The IAC sends to space its second instrument for Earth observation

Lanzamiento de DRAGO2 a bordo de un cohete Falcon 9 de Space X. Crédito: Space X

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The infrared camera DRAGO-2, developed by the team at IACTEC-Space and integrated into the satellite carrier ION-scv007 Glorious Gratia of the Italian company D-Orbit is now in orbit around the Earth after its successful launch yesterday on board a Falcon 9 rocket of Space-X. The Transporter-6 mission of SpaceX lifted off without a hitch at 14: 56 UT from platform 40 of the Space Force Station at Cape Canaveral, Florida (USA).

Yesterday afternoon students, families, the media and IACTEC personnel were in the viewing room which had been installed in the multi-use area of IACTEC in the Technological Park of Las Mantecas (La Laguna, Tenerife) to watch the placing in orbit of the infrared camera. The Teidesat group of the University of La Laguna broadcast the event live, together with interviews of the staff involved in the project.

Infographic of the DRAGO-2 Launch
Infographic of the DRAGO-2 Launch. Credit: Katherine Bjelke.

DRAGO-2 (Demonstrator of Remote Analysis of Ground Observations), the second instrument developed completely in IACTEC-Space, is a space-borne camera which works in the short wave infrared, and which is designed for Earth observation. It is the successor of DRAGO-1, which was put into orbit two years ago, and which has been a great success. The basic improvement of DRAGO-2 over DRAGO-1 is the resolution of the camera. “We have gone from 300 meters per pixel to 50 meters per pixel” explains Alfonso Ynigo, systems engineer of IACTEC-Space. “With DRAGO-1 we could see an area of width around 190 km, and with a well aligned photo you could see Tenerife and Gran Canaria. With DRAGO-2 if we point at Teide we can see the peak of the volcano and part of La Orotava, but with much more detail. It will be as if we made a zoom”.

Launch of DRAGO-2 aboard a Space X company Falcon 9 rocket
Launch of DRAGO-2 aboard a Space X company Falcon 9 rocket. Credit: Space X

For Rafael Rebolo, the Director of the IAC, these two first instruments developed entirely in Tenerife which view the Earth from space are only a first step. The team at IACTEC-Space are now working to develop VINIS, a new instrument for Earth observation, more sophisticated, which incorporates observations in multiple bands in the visible and the infrared. This new space telescope will observe the Earth at much higher resolution, of only 5 meters per pixel.

After DRAGO-1 and DRAGO-2, in the future we will not only develop instrumentation for satellites, but also take the leap of launching the first Canary microsatellite for Earth observation, called ALISIO, which “should be ready to fly at the beginning of next year “predicted Rafael Rebolo. This satellite will include a DRAGO-2 camera and an optical communications module. “But our ambition is to have small observatories which can view the sky from space” notes the director. After ALISIO we foresee the launch of IACSAT, the first space telescope of the IAC, dedicated entirely to astronomical observation.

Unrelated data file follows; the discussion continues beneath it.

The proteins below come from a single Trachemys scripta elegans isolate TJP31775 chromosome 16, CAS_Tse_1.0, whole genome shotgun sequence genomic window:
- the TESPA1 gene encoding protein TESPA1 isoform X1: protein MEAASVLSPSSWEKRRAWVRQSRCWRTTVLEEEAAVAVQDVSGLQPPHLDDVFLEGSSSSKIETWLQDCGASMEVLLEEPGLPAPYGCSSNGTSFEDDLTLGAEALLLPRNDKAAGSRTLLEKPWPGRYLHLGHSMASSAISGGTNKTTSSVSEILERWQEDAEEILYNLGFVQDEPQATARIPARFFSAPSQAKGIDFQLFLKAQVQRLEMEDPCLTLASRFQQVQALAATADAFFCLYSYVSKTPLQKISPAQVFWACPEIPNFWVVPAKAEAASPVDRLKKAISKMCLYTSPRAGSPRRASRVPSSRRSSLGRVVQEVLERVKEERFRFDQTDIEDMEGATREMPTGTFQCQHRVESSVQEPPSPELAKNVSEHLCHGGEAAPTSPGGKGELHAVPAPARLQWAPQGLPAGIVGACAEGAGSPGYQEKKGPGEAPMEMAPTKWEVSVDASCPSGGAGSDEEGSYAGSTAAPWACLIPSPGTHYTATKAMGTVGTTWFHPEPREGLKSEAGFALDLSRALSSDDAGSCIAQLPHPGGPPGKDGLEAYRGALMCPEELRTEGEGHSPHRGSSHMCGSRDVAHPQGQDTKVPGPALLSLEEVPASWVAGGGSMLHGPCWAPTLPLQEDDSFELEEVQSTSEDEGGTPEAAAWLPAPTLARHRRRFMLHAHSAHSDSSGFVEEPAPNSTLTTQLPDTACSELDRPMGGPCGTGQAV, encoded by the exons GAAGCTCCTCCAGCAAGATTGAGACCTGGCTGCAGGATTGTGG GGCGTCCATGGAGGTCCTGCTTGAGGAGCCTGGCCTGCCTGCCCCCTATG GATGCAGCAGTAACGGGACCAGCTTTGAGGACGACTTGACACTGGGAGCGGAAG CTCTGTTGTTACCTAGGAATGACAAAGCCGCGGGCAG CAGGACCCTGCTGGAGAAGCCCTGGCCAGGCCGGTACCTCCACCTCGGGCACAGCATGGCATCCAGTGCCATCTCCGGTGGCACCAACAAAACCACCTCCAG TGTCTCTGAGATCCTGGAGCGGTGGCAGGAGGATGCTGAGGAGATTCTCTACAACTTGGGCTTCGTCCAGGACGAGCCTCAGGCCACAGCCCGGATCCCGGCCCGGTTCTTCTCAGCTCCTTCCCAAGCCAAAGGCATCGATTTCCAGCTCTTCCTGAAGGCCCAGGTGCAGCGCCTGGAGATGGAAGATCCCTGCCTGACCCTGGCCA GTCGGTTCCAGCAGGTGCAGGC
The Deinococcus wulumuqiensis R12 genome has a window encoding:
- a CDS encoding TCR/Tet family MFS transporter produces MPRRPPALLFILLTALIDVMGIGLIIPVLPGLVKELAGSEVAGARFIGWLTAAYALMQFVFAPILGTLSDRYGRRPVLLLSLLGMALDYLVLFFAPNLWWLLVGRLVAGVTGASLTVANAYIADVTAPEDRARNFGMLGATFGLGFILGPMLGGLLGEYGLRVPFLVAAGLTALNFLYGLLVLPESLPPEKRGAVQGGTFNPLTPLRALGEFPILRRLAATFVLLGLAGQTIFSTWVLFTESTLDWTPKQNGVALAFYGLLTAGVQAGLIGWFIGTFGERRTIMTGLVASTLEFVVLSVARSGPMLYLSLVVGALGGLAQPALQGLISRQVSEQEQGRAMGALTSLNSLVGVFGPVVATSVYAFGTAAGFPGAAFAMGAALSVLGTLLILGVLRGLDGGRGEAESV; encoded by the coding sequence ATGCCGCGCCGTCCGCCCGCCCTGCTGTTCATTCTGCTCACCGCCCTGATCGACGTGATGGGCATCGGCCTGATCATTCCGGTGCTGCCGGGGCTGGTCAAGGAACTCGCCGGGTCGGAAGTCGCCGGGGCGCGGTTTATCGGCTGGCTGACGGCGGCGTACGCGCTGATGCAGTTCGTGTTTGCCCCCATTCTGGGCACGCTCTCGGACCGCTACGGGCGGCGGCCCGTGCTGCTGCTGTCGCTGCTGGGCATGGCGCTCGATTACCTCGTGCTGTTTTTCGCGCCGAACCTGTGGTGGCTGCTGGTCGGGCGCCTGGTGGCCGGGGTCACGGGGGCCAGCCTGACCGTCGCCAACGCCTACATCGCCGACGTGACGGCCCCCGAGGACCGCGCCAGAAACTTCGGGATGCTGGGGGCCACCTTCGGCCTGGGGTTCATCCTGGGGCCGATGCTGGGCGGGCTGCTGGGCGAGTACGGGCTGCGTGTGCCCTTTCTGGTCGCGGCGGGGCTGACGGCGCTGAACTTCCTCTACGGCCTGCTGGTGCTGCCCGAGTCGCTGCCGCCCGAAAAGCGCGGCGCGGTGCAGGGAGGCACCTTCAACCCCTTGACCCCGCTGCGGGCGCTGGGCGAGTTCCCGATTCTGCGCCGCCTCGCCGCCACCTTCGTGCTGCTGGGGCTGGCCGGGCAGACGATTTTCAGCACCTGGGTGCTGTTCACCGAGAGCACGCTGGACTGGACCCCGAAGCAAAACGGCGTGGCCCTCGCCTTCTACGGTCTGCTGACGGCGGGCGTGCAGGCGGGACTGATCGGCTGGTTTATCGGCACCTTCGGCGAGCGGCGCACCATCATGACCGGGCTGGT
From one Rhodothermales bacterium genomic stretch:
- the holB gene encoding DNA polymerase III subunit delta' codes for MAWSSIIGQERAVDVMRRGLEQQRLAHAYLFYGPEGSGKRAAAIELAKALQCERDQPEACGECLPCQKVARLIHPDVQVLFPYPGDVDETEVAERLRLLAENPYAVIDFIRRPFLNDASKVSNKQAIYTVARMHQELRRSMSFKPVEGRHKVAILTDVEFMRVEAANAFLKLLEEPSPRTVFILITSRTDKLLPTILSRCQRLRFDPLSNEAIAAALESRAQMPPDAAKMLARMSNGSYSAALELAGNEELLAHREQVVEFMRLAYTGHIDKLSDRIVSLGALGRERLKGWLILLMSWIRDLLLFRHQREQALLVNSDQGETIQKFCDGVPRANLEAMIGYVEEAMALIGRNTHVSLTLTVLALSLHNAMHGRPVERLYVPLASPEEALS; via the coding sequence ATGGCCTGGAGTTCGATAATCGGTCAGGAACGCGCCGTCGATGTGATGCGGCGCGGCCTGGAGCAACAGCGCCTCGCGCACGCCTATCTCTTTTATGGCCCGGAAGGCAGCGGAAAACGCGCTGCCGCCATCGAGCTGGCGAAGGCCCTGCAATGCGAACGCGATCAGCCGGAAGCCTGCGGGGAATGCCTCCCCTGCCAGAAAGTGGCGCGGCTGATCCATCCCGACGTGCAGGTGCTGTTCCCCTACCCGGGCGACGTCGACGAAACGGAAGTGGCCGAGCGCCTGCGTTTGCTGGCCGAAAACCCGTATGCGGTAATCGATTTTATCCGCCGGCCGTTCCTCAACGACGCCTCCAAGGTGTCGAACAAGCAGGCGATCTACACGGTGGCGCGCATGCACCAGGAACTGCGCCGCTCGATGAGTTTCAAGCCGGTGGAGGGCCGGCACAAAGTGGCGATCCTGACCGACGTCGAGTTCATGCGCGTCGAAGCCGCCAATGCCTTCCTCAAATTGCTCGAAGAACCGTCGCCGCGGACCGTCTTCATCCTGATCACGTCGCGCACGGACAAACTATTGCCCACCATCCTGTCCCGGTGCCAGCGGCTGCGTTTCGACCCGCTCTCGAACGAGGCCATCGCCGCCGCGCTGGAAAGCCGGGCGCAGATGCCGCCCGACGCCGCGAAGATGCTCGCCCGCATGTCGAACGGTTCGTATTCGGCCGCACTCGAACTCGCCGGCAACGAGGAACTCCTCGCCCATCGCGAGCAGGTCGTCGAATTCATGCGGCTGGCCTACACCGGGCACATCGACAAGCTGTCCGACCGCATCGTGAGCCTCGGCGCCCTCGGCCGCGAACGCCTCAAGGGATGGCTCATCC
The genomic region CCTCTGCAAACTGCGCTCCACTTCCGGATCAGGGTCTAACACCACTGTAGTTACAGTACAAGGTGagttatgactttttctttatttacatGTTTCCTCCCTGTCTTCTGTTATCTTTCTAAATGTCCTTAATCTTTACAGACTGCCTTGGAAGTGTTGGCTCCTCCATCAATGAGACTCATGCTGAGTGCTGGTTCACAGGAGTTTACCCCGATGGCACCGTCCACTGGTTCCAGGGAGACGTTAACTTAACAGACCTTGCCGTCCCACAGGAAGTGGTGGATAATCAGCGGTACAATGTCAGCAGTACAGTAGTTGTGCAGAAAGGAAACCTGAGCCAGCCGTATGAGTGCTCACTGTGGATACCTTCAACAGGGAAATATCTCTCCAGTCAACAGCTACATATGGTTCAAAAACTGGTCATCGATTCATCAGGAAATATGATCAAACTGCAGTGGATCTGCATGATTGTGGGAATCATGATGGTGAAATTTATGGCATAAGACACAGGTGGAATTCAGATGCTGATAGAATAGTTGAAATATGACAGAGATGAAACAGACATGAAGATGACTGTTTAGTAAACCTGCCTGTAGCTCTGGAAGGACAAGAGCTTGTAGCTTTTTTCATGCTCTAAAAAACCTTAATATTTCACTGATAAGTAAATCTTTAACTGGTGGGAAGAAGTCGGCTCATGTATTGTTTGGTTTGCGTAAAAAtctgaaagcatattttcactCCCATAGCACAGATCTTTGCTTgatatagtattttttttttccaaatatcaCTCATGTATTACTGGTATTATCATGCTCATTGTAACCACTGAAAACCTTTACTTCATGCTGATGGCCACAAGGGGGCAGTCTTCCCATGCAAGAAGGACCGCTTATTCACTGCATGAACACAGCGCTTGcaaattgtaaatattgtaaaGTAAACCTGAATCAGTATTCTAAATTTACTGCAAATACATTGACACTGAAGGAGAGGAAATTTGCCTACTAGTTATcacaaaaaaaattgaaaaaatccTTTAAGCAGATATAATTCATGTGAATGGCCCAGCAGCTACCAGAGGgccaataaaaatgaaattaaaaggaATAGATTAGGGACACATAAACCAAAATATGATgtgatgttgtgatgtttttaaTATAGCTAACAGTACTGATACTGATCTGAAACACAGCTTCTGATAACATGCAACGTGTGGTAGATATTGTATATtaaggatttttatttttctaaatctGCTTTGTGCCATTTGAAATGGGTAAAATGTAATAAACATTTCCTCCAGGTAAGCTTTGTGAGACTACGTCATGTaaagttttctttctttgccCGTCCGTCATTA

With a weight of little more than 1 kilogramme and a power consumption of 6 watts, comparable to a normal led light bulb, DRAGO-2 will complement the work of DARGO-1 “depending on the study which is needed, we will need either a camera with a wide field, or one which gives more detailed images”, says Patricia Chinchilla, in charge of communications at IACTEC-Space. Just like DRAGO-1, the new orbiting camera will observe in the near infrared “this completes the images which are obtained at other wavelengths, such as the visible, which is the light with which our eyes see, and which we find most familiar”, explains Chinchilla. “This is very useful, for example, to monitor fires. The infrared lets us see through the smoke and shows the emergency services the position of the flames in real time, which can help them choose the best routes for evacuation”. Other applications of the DRAGO cameras are to monitor volcanic activity, to follow the state of the humidity of vegetation and of crops, the detection of oil spills in the sea or keeping watch on desertification.

Infographic of DRAGO-2
Infographic of DRAGO-2. Credit: Katherine Bjelke.

The working team of IACTEC-Space is largely funded by the Cabildo of Tenerife, under a programme of technological training granted to the IAC over several years. IACTEC-Space is a programme integrated into IACTEC, the area of technological and business collaboration of the IAC, which is supported financially –Programme of Training within the Programme TFINNOVA of the Strategic Framework of Island Development (MEDI) and the Canary Development Fund- and of infrastructures (IACTEC building) of the Cabildo Insular of Tenerife. IACTEC-Space is financed by the Plan of Recovery, Transformation, and Resilience of the Government of Spain, and by the Centre of Technological Development and Innovation (CDTI).

More information: Web of the IACTEC-Space project:

Contact at IACTEC:

  • Patricia Chinchilla: pcg [at] (pcg[at]iac[dot]es)
  • Álex Oscoz: aoscoz [at] (aoscoz[at]iac[dot]es)
  • Alfonso Ynigo: alfonso.ynigo.rivera [at] (alfonso.ynigo.rivera@iac.e)
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